Through a connection with another friend, the composer and writer Somtow Surcharitkul (also known as S.P. Somtow), Deitz was invited to be a guest to the premiere performance of one of Somtow’s original works in Bangkok in January of 1994.
The 1990s also saw the first of several trips by Deitz to Great Britain. Though he tended to stay in the greater London environs, he managed to visit a fair number of castles, museums, churches, and points of historic interest along the way, including Stonehenge, Windsor Castle, the Tower of London, and the British Museum. Theatre was also a big part of these tours, as Deitz not only visited the Globe Theatre (as a lifelong journeyman thespian), but also a healthy share of productions along London’s West End.
One of Deitz’s last trips was a 10-day excursion to Italy, which focused on Rome, in May of 2007. This was a trip rich in the art and history which had fascinated Deitz all of his life, but also punctuated with an irreverent spirit of whimsy which again defined who he was, irrespective of the reality in which he found himself in any given moment.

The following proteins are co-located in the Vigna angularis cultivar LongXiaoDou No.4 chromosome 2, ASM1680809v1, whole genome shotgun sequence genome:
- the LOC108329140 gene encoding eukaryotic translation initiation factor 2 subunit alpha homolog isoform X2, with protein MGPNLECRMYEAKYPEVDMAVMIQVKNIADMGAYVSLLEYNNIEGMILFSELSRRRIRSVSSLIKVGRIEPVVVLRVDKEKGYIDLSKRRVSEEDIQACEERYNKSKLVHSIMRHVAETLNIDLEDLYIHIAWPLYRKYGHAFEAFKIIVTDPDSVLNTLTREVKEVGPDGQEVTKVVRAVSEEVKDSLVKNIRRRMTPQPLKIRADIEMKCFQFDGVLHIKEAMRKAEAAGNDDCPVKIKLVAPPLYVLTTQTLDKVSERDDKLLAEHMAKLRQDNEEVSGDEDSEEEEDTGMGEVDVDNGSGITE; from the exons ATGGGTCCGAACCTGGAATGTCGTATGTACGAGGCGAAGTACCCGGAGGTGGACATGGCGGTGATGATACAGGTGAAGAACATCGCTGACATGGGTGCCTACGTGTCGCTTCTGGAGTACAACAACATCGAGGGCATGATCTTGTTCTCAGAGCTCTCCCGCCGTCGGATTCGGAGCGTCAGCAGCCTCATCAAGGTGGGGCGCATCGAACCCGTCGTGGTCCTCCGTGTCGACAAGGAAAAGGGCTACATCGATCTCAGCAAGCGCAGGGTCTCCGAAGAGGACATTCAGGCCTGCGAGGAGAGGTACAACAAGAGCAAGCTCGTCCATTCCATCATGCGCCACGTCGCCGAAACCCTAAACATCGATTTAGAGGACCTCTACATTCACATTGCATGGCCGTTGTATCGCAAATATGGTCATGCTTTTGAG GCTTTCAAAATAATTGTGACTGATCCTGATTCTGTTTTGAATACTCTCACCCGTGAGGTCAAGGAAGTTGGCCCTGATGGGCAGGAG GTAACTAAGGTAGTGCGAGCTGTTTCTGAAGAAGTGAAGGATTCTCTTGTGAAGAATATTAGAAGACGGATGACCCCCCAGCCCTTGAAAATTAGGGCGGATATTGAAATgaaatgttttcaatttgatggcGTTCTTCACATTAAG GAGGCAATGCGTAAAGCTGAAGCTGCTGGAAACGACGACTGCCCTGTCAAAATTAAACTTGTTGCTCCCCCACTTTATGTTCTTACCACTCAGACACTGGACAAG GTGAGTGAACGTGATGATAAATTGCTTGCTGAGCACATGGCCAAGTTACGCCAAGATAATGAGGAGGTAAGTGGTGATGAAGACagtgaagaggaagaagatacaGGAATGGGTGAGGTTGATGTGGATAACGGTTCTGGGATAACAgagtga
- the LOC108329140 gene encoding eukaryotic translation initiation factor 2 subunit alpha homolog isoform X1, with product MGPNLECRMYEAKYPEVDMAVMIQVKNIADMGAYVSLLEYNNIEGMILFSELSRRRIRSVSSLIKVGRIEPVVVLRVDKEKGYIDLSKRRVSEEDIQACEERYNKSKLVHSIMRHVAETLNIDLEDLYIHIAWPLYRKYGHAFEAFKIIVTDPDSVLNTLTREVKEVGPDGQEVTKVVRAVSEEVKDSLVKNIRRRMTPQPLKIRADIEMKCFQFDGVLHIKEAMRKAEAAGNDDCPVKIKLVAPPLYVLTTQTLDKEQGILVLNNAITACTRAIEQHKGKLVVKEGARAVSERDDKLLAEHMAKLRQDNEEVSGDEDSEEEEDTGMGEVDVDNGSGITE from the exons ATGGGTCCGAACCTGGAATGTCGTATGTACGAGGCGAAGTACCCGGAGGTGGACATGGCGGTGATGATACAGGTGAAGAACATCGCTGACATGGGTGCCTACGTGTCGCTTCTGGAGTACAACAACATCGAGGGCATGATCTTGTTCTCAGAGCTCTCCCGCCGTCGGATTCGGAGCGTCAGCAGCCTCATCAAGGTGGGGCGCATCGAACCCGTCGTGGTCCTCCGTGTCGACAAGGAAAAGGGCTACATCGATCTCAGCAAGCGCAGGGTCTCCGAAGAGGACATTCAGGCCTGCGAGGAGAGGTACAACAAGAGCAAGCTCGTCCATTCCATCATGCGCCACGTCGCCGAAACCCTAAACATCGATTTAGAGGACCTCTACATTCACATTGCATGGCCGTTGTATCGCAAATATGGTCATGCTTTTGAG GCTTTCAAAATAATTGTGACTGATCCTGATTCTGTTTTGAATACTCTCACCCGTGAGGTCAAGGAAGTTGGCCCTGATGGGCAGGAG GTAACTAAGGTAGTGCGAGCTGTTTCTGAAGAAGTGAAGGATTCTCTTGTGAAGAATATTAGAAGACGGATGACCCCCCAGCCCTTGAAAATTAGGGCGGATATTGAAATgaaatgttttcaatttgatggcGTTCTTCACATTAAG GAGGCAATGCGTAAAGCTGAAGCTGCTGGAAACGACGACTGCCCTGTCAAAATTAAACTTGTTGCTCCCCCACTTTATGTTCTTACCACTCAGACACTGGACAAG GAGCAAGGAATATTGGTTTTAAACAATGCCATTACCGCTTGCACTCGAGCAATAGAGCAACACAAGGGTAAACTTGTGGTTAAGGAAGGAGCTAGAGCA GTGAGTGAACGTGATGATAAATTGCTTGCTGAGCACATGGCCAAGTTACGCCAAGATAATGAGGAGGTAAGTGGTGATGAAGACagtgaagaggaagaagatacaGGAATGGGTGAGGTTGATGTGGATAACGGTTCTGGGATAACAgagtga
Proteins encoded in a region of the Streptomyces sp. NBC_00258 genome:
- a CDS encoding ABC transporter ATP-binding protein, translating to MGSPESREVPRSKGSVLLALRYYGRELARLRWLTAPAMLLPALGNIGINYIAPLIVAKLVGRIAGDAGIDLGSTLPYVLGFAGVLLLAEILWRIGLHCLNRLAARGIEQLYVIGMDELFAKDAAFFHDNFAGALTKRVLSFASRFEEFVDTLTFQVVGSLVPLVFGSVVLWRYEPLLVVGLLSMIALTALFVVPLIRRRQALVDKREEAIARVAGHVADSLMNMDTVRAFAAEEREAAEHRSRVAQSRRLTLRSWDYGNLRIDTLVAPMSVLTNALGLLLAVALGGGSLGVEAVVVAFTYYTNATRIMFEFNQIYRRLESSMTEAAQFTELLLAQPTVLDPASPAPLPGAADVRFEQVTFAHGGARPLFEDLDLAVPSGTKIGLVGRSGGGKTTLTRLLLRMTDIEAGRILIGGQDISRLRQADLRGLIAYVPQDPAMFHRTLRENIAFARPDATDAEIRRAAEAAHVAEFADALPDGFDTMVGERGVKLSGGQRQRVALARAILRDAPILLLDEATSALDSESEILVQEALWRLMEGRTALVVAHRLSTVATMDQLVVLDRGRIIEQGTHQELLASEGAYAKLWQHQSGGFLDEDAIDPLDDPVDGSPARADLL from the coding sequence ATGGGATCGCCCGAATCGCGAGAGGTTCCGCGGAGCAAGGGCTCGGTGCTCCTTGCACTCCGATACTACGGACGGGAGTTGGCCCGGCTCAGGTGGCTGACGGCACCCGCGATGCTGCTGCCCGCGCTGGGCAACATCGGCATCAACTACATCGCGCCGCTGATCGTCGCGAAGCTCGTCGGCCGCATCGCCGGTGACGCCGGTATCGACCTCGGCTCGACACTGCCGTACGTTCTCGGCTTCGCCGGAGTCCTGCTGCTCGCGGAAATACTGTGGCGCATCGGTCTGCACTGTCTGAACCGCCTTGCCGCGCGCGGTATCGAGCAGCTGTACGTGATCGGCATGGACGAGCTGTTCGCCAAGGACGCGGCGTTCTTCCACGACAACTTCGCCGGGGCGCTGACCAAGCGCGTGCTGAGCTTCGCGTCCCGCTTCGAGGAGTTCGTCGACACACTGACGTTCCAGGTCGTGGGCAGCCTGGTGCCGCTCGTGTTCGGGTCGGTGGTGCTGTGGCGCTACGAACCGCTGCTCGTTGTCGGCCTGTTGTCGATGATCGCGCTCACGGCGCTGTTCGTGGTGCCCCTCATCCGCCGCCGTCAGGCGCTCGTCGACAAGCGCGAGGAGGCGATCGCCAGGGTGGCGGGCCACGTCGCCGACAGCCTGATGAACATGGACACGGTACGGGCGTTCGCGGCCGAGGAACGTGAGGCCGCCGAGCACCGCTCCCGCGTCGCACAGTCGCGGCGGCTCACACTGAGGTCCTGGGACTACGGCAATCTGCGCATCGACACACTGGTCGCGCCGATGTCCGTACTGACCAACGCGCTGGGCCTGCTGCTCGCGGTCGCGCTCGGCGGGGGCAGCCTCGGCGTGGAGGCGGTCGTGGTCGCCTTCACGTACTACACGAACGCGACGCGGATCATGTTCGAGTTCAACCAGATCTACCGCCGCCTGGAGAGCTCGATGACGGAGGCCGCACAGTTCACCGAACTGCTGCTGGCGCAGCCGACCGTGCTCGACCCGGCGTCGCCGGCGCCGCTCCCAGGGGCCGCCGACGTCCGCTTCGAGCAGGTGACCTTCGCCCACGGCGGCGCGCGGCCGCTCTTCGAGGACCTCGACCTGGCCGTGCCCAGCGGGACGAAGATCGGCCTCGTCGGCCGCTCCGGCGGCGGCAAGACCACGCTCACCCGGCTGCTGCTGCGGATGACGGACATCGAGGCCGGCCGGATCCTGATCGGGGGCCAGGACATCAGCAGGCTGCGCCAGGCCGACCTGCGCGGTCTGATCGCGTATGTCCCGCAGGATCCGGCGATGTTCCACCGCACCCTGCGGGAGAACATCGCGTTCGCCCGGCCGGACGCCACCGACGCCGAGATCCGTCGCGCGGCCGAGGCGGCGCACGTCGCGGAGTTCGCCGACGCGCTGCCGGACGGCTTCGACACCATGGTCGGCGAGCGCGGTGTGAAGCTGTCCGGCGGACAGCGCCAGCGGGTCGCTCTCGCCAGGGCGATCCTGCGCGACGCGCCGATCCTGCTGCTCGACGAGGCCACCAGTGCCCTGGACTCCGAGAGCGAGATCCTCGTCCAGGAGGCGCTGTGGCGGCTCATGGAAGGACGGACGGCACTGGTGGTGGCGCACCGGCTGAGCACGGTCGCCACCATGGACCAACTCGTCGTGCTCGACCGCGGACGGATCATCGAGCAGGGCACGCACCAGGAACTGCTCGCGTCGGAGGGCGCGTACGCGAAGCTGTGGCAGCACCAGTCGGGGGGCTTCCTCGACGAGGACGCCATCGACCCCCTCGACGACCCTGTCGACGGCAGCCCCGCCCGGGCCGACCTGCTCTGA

Case 11: TFD: Works in Progress/Text for Cloak/Tabard:
For Tom Deitz, the recurring themes in his life were travel and motion. Thus, his life remained a work in progress, and thus, it was only natural that the works of visual and verbal art which caught and kept his attention and talent would all too frequently be works in progress.
In his drawings, several pieces survive which show method in progress, and in a couple of instances, we are able to see radical re-thinking of large compositional schemes or reworking of a piece from ink-on-board to a color-infused composition. For an example of the former, compare the early study for Feast With the Head of Bran with the finished piece elsewhere in this exhibit; for the latter, two versions of Glaurung and Turin Before the Gates of Nargothrond are presented.